Published December 27, 2006
The Bloomsbury critic, Lytton Strachey, was the father of the modern practice of biography-as-assassination. Writing amidst the cynicism caused by the First World War, Strachey’s Eminent Victorians set the model for pathography by taking down four hitherto-beloved 19th century heroes: Florence Nightingale, Cardinal Henry Edward Manning, Thomas Arnold, and General Charles (“Chinese””) Gordon. Strachey’s victims’ posthumous reputations have fared rather better than his, in the decades since Eminent Victorians was published in 1921. Still, the Strachean instinct to dissect (and then deride) men and women widely regarded as admirable and noble continues to this day, as do Strachey’s characteristic emphases on emotion, personal relationships, and modernist “authenticity” over talent, a sense of duty, and religious faith.
This literary plague may, in fact, be receding, at least in the United States: think of the admiring biographies of Washington, Adams, Hamilton, and Lincoln published in recent years. One remaining victim of Stracheyism, however, is the man who was arguably the greatest musical talent in history, Wolfgang Amadeus Mozart. How many people have read his story through the psychoanalytic fog of the 1984 Peter Schaffer/Milos Forman film, Amadeus, in which Mozart is portrayed as a flatulent, borish, man-child genius stalked by a jealous fellow-composer of lesser gifts, Antonio Salieri? It’s all twaddle, and often vulgar twaddle, but at least you can close your eyes and listen to the music.
Which is, as always, sublime. Whenever I’ve visited the slough of despond, Mozart has been an unfailing restorative — as he is a welcome companion in life’s moments of unrelieved joy, and at every point in between. So, as we close this year marking the 250th anniversary of Mozart’s birth, let’s just forget Amadeus and its imitation of Lytton Strachey by way of Sigmund Freud, and concentrate on the music. Herewith, then, a very brief Mozart Sampler, for those interested in meeting a genius on his own terms:
The Operas: They’re time consuming, but it’s permitted to cheat a little by getting the highlights of the main Mozart operas in the Teldec CD “Opera Collection,” directed by Nikolaus Harnancourt. Complement that with one of my favorite recordings, the Mozart opera “Overtures” CD on the EMI label, with Neville Mariner and the Academy of St. Martin-in-the-Fields.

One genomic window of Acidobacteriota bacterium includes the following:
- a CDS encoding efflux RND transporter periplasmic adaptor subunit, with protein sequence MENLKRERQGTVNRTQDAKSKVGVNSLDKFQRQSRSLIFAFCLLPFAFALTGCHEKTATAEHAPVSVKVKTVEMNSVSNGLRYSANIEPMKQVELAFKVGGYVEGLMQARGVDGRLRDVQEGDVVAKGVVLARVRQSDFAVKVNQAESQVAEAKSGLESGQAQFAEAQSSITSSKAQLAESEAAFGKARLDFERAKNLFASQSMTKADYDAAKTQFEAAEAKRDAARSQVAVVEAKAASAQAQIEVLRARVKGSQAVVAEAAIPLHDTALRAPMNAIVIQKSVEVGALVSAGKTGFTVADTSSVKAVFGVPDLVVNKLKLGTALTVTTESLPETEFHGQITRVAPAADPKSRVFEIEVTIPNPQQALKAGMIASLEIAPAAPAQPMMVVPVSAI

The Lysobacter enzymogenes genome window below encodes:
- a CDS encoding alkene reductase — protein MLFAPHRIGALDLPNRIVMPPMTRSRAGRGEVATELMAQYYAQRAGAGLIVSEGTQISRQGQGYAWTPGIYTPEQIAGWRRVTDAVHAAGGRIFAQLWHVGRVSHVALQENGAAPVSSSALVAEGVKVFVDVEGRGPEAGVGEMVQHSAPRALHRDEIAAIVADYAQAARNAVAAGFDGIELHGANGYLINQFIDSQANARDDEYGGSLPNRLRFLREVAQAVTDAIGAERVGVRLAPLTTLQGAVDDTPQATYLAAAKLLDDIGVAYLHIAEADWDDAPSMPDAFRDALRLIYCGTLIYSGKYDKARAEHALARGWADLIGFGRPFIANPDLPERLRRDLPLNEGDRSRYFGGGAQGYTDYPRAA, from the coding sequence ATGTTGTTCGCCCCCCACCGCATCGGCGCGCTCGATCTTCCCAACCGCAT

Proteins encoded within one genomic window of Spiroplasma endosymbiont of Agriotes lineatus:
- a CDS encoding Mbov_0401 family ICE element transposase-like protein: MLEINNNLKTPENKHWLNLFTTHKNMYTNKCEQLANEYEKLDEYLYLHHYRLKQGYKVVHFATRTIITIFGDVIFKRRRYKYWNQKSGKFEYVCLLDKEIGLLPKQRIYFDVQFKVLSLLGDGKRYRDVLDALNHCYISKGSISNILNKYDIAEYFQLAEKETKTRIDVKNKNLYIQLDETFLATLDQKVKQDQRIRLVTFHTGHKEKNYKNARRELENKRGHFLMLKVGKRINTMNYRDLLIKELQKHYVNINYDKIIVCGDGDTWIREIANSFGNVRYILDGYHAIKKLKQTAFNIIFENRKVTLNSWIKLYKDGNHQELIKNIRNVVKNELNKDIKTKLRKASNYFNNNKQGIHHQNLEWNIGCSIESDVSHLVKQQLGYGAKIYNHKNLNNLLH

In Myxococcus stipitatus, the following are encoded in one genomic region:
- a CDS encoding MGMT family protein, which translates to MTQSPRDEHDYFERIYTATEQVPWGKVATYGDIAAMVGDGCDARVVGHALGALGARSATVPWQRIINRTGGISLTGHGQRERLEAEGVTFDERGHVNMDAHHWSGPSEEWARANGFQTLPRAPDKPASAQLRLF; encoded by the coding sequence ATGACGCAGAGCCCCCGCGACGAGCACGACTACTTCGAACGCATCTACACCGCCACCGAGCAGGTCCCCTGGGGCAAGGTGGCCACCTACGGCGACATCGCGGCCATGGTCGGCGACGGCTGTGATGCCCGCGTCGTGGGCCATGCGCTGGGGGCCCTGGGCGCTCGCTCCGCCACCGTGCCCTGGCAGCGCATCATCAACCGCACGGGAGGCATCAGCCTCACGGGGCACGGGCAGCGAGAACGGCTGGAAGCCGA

The Symphonies: Mozart took the symphonic form as far as it could go before Beethoven dramatically recast it in his Third. So I’d suggest starting towards the end of Mozart’s symphonic production, with #31 (the “Paris” symphony), #35 (the “Haffner”), and #36 (the “Linz”); then move on to #38 (the “Prague” symphony) and #41 and (the “Jupiter”).
The Concerti: Once again, Neville Mariner and the Academy of St. Martin-in-the-Fields do a brilliant job in two double-CD collections on the Philips label, “Mozart: The Great Piano Concertos.” Then try Christopher Hogwood and the Academy of Ancient Music performing the flute and harp concerto, the flute concerto #1, and the bassoon concerto on a L’Oiseau-Lyre CD, before turning to Hogwood again for the clarinet and oboe concerti on another L’Oiseau-Lyre disc. Those less inclined to authentic instrument recordings can find most of the Mozart wind concerti on a two-disc Decca CD entitled “Mozart Wind Concertos.”
Sacred Music: Whatever biographers say about Mozart’s connections to Freemasonry, I defy anyone to listen to his motet, “Ave, Verum,” and draw any conclusion other than that he was a sincere (if sometimes confused ) Catholic believer. Try the “Ave, Verum” on the Philips CD, “Exsultate Jubilate,” with Sir Colin Davis, the London Symphony Orchestra and Chorus, and Kiri Te Kanawa, which also gets you the “Vesperae Solennes de Confessore” and the “Kyrie in D-Minor.” As for the many Mozart Masses, the “Coronation Mass” is probably the best start for the neophyte, before tackling the unfinished “Great Mass” and “Requiem.”
It’s often said that the angels play Bach on holy days, and Mozart for the sheer joy of it. I couldn’t agree more. One more thing, if I may. Query to Richard (The God Delusion) Dawkins: do you really think Mozart is the accidental, if fortuitous, product of galactic biochemistry?
George Weigel is Distinguished Senior Fellow of the Ethics and Public Policy Center in Washington, D.C. and holds EPPC’s William E. Simon Chair in Catholic Studies.